A southern parody, a preacher gone rouge and a duo of comedies. These final projects all came to the stage this week.
On Wednesday, Dec. 4 and Thursday, Dec. 5, a class of senior theatre arts majors showcased their talents by directing and designing a series of one-act plays. This showcase is a yearly occurrence, following two classes in directing. Each one-act is a two-scene play which run for about ten minutes each. The plays cover a variety of genres and themes including comedy, tragedy, religion, family and horror.
However, this year had a special twist. The Directing II class partnered with the advanced design class. Students who have studied scenic, lighting and costume design came alongside the student directors to further their vision.
Tracy Manning, assistant professor of theatre arts and managing and artistic director of theatre, sees incredible value in these experiences, as the one-acts gave students a space to learn and experiment with what they have been taught.
“It’s important not just to learn something in the classroom, but then to be able to practice it,” Manning said. “Practice it in a space of grace, where failure is fine and expected, where you can solve problems together and learn things together.”
The students picked their own plays, which helped them better understand theatre production. For those who had never directed before, like seniors Brandt Maina Mwaura and Darah Shepherd, this was a new experience. For others, such as senior Andrew Baker, this was an opportunity to practice their craft. But no matter what their past experience was, it was a special time for all involved.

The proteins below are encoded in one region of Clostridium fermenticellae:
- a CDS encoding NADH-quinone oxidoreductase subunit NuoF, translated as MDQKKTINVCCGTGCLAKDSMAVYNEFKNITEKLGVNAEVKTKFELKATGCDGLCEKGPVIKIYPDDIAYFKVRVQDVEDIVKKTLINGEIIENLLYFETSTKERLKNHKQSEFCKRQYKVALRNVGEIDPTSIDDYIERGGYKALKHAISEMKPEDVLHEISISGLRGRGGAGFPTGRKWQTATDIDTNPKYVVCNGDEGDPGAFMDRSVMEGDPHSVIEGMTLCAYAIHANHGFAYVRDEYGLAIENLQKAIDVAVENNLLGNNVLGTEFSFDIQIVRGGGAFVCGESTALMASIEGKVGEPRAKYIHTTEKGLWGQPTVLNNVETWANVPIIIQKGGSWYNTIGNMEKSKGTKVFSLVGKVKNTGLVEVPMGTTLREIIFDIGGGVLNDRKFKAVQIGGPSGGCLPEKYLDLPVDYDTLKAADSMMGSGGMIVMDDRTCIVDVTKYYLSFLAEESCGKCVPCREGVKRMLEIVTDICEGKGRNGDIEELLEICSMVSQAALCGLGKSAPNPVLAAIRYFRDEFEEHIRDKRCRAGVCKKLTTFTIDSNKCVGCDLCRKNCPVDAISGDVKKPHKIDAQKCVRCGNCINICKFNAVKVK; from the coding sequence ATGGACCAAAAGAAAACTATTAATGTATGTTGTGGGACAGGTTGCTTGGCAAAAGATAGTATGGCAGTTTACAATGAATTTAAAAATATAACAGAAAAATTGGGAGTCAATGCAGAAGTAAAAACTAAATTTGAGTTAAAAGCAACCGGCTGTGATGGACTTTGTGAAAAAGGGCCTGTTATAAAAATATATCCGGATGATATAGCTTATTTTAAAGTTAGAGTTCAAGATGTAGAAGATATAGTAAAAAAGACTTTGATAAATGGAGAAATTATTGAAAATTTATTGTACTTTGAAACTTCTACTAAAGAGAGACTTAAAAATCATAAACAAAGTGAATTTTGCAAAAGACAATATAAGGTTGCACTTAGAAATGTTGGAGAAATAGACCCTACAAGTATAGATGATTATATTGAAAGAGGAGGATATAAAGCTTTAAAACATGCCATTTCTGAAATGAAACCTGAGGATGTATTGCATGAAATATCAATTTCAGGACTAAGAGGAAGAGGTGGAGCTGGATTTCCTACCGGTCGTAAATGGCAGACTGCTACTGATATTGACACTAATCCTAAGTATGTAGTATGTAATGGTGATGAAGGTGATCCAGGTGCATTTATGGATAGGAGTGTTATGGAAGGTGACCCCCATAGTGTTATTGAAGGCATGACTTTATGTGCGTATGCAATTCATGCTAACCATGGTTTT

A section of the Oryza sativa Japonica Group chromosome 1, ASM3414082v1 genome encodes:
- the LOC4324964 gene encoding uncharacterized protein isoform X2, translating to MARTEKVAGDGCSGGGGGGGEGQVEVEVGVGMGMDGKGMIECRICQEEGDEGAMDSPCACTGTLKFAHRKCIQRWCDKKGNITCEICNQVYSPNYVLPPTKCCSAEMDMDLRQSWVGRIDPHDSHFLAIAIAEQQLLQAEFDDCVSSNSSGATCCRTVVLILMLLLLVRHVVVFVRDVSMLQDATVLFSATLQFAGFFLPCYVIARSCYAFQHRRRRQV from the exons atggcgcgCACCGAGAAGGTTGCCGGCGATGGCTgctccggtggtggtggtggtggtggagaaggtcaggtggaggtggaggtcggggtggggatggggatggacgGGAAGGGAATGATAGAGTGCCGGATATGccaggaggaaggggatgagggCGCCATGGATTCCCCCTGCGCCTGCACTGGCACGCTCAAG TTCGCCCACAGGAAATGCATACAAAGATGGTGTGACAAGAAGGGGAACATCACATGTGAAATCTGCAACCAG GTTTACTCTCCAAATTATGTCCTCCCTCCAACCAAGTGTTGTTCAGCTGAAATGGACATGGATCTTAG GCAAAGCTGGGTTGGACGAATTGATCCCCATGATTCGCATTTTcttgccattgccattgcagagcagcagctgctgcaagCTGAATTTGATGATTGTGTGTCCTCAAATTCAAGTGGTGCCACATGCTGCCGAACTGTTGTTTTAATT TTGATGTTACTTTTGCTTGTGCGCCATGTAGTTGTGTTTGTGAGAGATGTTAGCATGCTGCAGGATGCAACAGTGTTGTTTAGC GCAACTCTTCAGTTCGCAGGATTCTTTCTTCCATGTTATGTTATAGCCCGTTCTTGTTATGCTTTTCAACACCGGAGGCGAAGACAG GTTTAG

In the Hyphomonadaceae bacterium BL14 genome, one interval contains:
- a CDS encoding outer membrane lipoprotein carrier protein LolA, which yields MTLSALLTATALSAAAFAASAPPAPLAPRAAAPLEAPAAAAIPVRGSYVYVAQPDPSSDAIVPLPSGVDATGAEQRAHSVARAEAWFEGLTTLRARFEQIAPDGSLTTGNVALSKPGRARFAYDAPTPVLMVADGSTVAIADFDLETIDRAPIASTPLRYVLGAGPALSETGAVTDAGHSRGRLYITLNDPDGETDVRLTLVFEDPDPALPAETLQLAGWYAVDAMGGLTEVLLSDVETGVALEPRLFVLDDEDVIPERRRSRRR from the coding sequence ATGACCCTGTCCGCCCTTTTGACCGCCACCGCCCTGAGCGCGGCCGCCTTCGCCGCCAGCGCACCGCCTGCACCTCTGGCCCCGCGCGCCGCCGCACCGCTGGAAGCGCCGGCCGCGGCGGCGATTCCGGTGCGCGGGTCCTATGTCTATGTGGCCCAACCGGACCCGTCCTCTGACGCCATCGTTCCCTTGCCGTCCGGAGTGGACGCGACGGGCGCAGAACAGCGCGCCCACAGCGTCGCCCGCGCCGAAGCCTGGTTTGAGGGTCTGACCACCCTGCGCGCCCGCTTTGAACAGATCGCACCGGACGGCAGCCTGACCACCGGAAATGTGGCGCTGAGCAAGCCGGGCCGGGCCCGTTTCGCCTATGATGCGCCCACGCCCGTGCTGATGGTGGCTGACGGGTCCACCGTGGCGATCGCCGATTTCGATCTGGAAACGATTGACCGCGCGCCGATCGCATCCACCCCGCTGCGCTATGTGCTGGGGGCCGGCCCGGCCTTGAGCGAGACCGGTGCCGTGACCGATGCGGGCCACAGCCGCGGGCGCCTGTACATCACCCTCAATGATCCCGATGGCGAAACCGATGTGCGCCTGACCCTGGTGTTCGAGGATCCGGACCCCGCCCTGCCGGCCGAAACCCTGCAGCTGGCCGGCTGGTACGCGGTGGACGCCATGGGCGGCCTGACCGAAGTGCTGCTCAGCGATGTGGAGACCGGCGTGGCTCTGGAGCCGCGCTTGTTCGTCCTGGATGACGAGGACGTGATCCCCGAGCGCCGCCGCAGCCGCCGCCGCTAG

“I love that I get to hang out with some friends and explore comedy and tragedy and theatre for an hour or two,” Mwaura said. “Being a director completely transformed the way I work as an actor. I am more conscious about the work as a whole rather than what I do as an individual.”
The one-acts give opportunities such as this team building experience, but they also let students experiment with many ideas they have learned in the classroom in real life for the first time.
Baker, who directed “For Whom the Southern Belle Tolls” by Christopher Durang, appreciated having Manning as a resource as he navigated his project.
“Often, she can help us better articulate what we want from our actors or adjust blocking to give the actors the structure they need to achieve what the play is asking,” Baker said.
Many of the plays addressed hard questions. Shepherd’s one act, “The Christians” by Lucas Hnath, told the story of a pastor who announces to his congregation that hell is not real, and they will no longer behave as if it was.
For Shepherd, one value of the play was that it guided others to question what they think they know and to consider hard possibilities about the world around them. She hopes it encouraged the audience to consider these questions.
The ability for students to explore ideas they care about in a way special to them — like Shepherd did — means a lot to Manning. The combination of this with immediate and structured feedback creates an invaluable experience.
“They can trust their artistic sensibilities and they can trust their impulses,” Manning said. “When they do that and they act upon them, they can find they are right together and that is really a lovely thing.”